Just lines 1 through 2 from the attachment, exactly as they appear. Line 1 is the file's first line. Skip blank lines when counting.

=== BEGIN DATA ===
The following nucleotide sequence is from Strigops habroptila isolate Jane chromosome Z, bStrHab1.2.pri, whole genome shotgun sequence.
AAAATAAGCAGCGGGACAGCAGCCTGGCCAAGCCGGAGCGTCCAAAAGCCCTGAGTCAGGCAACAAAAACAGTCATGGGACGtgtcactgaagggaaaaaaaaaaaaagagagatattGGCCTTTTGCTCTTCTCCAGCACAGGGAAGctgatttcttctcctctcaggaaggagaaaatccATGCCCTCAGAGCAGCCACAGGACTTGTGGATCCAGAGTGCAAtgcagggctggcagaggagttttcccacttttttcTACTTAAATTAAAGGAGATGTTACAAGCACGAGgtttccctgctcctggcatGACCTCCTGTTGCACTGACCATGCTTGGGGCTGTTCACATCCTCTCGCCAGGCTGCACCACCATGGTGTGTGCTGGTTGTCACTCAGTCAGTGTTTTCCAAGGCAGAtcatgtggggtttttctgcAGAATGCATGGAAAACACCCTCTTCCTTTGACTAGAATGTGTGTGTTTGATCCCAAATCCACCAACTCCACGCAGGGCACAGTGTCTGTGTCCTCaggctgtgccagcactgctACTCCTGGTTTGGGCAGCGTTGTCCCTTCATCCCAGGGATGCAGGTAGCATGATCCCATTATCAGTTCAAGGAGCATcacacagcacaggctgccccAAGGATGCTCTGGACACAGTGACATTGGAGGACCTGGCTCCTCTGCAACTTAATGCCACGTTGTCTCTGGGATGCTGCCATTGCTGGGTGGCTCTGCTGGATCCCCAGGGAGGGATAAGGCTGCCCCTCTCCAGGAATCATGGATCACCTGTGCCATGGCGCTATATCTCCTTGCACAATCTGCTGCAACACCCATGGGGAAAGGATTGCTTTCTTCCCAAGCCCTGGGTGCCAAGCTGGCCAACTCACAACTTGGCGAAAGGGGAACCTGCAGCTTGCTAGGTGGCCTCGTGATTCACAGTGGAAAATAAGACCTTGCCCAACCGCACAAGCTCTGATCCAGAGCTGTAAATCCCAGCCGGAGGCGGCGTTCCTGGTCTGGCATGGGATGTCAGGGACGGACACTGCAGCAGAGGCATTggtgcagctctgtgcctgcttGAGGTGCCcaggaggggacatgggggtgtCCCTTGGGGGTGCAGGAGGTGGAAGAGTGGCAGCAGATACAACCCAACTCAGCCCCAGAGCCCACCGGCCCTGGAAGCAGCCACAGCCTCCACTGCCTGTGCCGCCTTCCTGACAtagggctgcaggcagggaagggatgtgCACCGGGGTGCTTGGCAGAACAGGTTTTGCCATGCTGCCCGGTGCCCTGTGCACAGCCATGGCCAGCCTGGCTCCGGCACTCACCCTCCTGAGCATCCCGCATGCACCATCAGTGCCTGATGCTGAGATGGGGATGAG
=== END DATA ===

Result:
The following nucleotide sequence is from Strigops habroptila isolate Jane chromosome Z, bStrHab1.2.pri, whole genome shotgun sequence.
AAAATAAGCAGCGGGACAGCAGCCTGGCCAAGCCGGAGCGTCCAAAAGCCCTGAGTCAGGCAACAAAAACAGTCATGGGACGtgtcactgaagggaaaaaaaaaaaaagagagatattGGCCTTTTGCTCTTCTCCAGCACAGGGAAGctgatttcttctcctctcaggaaggagaaaatccATGCCCTCAGAGCAGCCACAGGACTTGTGGATCCAGAGTGCAAtgcagggctggcagaggagttttcccacttttttcTACTTAAATTAAAGGAGATGTTACAAGCACGAGgtttccctgctcctggcatGACCTCCTGTTGCACTGACCATGCTTGGGGCTGTTCACATCCTCTCGCCAGGCTGCACCACCATGGTGTGTGCTGGTTGTCACTCAGTCAGTGTTTTCCAAGGCAGAtcatgtggggtttttctgcAGAATGCATGGAAAACACCCTCTTCCTTTGACTAGAATGTGTGTGTTTGATCCCAAATCCACCAACTCCACGCAGGGCACAGTGTCTGTGTCCTCaggctgtgccagcactgctACTCCTGGTTTGGGCAGCGTTGTCCCTTCATCCCAGGGATGCAGGTAGCATGATCCCATTATCAGTTCAAGGAGCATcacacagcacaggctgccccAAGGATGCTCTGGACACAGTGACATTGGAGGACCTGGCTCCTCTGCAACTTAATGCCACGTTGTCTCTGGGATGCTGCCATTGCTGGGTGGCTCTGCTGGATCCCCAGGGAGGGATAAGGCTGCCCCTCTCCAGGAATCATGGATCACCTGTGCCATGGCGCTATATCTCCTTGCACAATCTGCTGCAACACCCATGGGGAAAGGATTGCTTTCTTCCCAAGCCCTGGGTGCCAAGCTGGCCAACTCACAACTTGGCGAAAGGGGAACCTGCAGCTTGCTAGGTGGCCTCGTGATTCACAGTGGAAAATAAGACCTTGCCCAACCGCACAAGCTCTGATCCAGAGCTGTAAATCCCAGCCGGAGGCGGCGTTCCTGGTCTGGCATGGGATGTCAGGGACGGACACTGCAGCAGAGGCATTggtgcagctctgtgcctgcttGAGGTGCCcaggaggggacatgggggtgtCCCTTGGGGGTGCAGGAGGTGGAAGAGTGGCAGCAGATACAACCCAACTCAGCCCCAGAGCCCACCGGCCCTGGAAGCAGCCACAGCCTCCACTGCCTGTGCCGCCTTCCTGACAtagggctgcaggcagggaagggatgtgCACCGGGGTGCTTGGCAGAACAGGTTTTGCCATGCTGCCCGGTGCCCTGTGCACAGCCATGGCCAGCCTGGCTCCGGCACTCACCCTCCTGAGCATCCCGCATGCACCATCAGTGCCTGATGCTGAGATGGGGATGAG